I've been to countless "Conversations With..." now, a program our Foundation puts on which brings in cast members of various television shows and movies for a screening and talk. Something Jack Coleman (HRG of Heroes) said stuck with me. Someone asked about some of the continuity blips on the show. It was a specific one about when one of the characters flew to Texas, how there weren't any planes that would have flown into an airport that would have gotten them in at that time. He flat out said for the people who care about such things to get a life. And he didn't say it maliciously. 

And I have to say, it's made my viewing experience a lot better. Yes, it still annoys me when there are glaring errors, but I don't get worked up about it like I used to. Am I a better writer than those who work on any given show? Maybe. But I haven't tried to get hired. It's easy to sit at home and bitch. I imagine it's much harder to deal with budgets, time limits, actor's egos (and oh yeah, do they have them), unions and all the other rigamarole that goes into making a piece of entertainment. 

I saw a clip the other day of two actresses from my favorite soap opera. Now, I am obsessive about this show, and pick it apart on TWOP daily. The majority of the time, I truly think one of the smarter breeds of dog could write better. And yet, as much as I complain, I still watch it. I think that makes me the bigger sucker. Anyhoo, these two actresses were asked about their storyline and about a new spin-off show and fellow castmates contracts, etc. And they knew nothing. They had ideas about their storylines but nothing definite (and yeah, that could be due to confidentiality and not spoiling the show), didn't know if the spin-off had even started airing yet, and didn't know whether an actor that one works with fairly recently had been given a contract. 

That's when it really hit me. It's just a job. A job with great pay and some nice perks. But they're just people who chose to act who have lives and families and busy schedules. They don't have the time nor the desire to pick apart every little thing wrong with their show. And that's okay. I can still do it, but now, it's out of fun. That doesn't mean that I don't think shows should be criticized. I just think, as a fan, I didn't truly realize all that goes in to creating something that's broadcast.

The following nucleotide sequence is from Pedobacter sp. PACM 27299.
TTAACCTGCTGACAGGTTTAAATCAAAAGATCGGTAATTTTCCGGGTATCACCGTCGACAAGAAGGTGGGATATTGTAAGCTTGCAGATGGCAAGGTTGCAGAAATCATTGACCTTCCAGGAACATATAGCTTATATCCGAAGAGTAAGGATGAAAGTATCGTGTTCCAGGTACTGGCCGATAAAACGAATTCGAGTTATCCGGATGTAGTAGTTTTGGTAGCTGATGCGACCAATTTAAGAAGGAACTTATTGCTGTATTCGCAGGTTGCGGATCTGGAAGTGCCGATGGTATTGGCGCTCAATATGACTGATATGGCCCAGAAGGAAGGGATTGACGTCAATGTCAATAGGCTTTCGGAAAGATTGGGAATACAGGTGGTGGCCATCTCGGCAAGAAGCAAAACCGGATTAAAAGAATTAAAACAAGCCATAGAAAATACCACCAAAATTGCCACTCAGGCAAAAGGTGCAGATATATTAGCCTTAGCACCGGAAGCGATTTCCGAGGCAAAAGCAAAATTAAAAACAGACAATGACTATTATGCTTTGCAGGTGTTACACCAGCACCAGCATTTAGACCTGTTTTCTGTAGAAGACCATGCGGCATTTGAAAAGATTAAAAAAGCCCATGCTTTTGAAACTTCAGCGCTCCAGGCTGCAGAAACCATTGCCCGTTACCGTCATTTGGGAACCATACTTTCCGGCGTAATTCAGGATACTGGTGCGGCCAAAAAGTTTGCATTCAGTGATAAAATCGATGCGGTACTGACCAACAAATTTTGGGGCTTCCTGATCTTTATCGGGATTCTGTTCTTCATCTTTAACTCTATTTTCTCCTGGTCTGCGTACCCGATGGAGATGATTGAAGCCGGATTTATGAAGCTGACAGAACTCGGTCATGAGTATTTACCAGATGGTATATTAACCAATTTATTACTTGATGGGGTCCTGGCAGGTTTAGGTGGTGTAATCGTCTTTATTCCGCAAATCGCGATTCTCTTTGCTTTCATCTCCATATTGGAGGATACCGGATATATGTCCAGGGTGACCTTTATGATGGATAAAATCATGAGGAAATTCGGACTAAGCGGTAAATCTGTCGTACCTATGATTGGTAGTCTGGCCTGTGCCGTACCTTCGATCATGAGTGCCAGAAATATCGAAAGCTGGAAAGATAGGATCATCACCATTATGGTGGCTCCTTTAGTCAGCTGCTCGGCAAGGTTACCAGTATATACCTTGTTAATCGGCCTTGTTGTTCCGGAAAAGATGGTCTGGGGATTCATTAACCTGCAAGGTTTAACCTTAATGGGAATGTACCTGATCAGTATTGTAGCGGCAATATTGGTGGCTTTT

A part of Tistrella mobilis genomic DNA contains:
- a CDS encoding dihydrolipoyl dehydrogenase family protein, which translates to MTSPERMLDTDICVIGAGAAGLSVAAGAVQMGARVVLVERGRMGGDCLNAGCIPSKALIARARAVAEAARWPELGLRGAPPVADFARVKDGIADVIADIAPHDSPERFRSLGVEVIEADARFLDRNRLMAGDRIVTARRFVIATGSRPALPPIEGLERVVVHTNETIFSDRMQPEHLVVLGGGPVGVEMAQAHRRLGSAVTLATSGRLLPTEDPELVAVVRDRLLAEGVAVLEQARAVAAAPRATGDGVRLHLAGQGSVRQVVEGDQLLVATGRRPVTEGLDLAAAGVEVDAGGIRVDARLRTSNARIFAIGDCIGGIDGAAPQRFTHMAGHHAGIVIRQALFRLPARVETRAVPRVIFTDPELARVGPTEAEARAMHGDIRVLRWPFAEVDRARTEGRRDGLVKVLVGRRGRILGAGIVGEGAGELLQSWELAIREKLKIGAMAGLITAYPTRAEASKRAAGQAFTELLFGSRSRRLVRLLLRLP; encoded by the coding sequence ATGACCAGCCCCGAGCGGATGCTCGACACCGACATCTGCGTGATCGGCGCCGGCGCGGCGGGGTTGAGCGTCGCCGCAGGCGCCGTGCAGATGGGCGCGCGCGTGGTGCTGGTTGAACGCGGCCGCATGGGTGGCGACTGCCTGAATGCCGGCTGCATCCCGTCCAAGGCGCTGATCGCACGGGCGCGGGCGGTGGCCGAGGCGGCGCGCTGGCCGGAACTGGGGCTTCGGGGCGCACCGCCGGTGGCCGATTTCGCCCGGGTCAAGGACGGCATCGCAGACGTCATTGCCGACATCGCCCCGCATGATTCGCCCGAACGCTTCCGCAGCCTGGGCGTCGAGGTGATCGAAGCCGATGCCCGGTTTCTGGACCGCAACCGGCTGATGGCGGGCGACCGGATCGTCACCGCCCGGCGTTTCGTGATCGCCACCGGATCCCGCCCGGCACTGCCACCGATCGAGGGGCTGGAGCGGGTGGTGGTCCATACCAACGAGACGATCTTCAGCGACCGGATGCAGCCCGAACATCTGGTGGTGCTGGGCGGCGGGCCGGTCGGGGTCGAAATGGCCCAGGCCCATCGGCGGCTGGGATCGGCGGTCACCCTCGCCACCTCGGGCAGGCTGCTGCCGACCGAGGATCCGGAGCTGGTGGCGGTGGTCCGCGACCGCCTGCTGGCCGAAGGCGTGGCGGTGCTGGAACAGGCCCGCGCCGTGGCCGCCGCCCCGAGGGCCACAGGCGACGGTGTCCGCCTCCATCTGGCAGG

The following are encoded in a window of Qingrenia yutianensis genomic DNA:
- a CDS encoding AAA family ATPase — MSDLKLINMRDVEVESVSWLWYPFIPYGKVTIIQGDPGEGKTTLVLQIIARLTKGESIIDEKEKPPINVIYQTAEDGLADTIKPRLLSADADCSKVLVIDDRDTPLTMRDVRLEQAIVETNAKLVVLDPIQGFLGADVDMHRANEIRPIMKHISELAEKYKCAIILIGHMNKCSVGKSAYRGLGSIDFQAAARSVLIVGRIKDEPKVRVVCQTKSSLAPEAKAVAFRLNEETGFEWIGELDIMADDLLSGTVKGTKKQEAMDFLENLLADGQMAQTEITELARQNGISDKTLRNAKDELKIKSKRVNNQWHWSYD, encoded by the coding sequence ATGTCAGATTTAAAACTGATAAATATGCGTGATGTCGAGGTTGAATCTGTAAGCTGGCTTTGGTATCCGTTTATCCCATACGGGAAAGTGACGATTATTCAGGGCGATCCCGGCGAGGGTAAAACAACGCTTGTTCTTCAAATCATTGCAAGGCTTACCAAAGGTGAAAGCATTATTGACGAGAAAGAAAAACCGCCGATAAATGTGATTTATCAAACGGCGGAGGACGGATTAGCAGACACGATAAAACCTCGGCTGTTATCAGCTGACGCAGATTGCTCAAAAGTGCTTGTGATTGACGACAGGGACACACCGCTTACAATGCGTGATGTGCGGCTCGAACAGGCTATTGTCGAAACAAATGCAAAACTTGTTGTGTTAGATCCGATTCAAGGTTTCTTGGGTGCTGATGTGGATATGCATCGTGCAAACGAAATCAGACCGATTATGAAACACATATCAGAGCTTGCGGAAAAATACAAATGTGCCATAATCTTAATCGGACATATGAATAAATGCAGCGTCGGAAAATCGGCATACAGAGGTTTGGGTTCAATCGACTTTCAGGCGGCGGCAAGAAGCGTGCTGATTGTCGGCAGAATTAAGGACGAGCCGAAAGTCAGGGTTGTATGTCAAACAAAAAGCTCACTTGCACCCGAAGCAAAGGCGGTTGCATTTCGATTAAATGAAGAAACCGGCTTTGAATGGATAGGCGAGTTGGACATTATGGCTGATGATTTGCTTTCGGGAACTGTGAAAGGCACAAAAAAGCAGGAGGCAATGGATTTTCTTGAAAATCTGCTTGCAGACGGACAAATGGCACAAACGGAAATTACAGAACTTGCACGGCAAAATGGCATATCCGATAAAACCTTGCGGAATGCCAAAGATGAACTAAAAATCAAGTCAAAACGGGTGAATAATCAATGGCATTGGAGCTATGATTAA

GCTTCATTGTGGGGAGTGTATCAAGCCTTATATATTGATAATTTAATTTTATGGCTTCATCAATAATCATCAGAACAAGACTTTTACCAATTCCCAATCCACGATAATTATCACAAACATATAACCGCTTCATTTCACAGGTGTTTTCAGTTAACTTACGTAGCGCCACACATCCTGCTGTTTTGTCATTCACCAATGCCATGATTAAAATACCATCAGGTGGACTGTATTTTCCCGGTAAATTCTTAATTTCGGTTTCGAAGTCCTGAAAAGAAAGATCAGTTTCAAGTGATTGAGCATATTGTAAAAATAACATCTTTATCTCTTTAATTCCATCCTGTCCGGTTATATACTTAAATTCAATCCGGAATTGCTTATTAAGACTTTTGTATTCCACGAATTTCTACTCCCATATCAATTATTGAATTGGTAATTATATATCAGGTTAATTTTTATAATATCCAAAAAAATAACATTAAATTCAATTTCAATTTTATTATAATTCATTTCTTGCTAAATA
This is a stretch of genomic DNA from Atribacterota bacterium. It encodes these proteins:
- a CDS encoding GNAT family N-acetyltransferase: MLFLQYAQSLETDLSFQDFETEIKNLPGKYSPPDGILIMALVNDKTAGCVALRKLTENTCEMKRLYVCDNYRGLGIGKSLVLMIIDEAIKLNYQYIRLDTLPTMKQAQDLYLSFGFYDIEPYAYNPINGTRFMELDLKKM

And like US Magazine likes to say, celebs are just like us! They call, and some are nice (I'm talking about you Alexis Bledel), some are unbelievable assholes (can't tell you how many people actually say 'do you know who I am? yeah, I know, and I don't really give a damn), and many more who are just flat out crazy.

I don't know how much longer I'll stay in this industry. My bleeding heart seems to be dragging me back to working with children, but I intend to have fun while I'm here. And if Sam and Dean drive across Texas in 4 hours, or I wonder, why didn't Peter fly off on his own when he went all nuclear, I just relax and tell myself - it's just entertainment. And if I'm eating at Toast (mmmm....Toast), and some random celeb is waiting for a table just like me, I don't stare, and I don't say anything. They have just as much a right to eat without being disturbed as I do.